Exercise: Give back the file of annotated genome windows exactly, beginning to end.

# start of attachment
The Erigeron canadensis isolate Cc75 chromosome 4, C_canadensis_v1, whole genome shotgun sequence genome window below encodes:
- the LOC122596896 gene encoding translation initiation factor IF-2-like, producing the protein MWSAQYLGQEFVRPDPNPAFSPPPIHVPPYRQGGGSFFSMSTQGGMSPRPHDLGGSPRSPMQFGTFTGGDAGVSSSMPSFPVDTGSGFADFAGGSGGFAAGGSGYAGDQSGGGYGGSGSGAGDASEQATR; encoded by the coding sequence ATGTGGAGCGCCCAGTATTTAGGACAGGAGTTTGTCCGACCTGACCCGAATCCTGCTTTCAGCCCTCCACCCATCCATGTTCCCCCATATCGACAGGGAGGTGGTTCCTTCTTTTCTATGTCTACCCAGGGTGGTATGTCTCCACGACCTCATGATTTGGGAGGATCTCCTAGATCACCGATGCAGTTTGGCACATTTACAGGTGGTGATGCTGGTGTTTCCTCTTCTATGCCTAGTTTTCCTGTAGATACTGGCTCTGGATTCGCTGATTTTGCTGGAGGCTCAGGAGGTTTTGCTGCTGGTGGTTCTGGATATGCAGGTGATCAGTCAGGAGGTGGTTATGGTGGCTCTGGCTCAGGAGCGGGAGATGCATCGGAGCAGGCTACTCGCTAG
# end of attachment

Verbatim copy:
The Erigeron canadensis isolate Cc75 chromosome 4, C_canadensis_v1, whole genome shotgun sequence genome window below encodes:
- the LOC122596896 gene encoding translation initiation factor IF-2-like, producing the protein MWSAQYLGQEFVRPDPNPAFSPPPIHVPPYRQGGGSFFSMSTQGGMSPRPHDLGGSPRSPMQFGTFTGGDAGVSSSMPSFPVDTGSGFADFAGGSGGFAAGGSGYAGDQSGGGYGGSGSGAGDASEQATR; encoded by the coding sequence ATGTGGAGCGCCCAGTATTTAGGACAGGAGTTTGTCCGACCTGACCCGAATCCTGCTTTCAGCCCTCCACCCATCCATGTTCCCCCATATCGACAGGGAGGTGGTTCCTTCTTTTCTATGTCTACCCAGGGTGGTATGTCTCCACGACCTCATGATTTGGGAGGATCTCCTAGATCACCGATGCAGTTTGGCACATTTACAGGTGGTGATGCTGGTGTTTCCTCTTCTATGCCTAGTTTTCCTGTAGATACTGGCTCTGGATTCGCTGATTTTGCTGGAGGCTCAGGAGGTTTTGCTGCTGGTGGTTCTGGATATGCAGGTGATCAGTCAGGAGGTGGTTATGGTGGCTCTGGCTCAGGAGCGGGAGATGCATCGGAGCAGGCTACTCGCTAG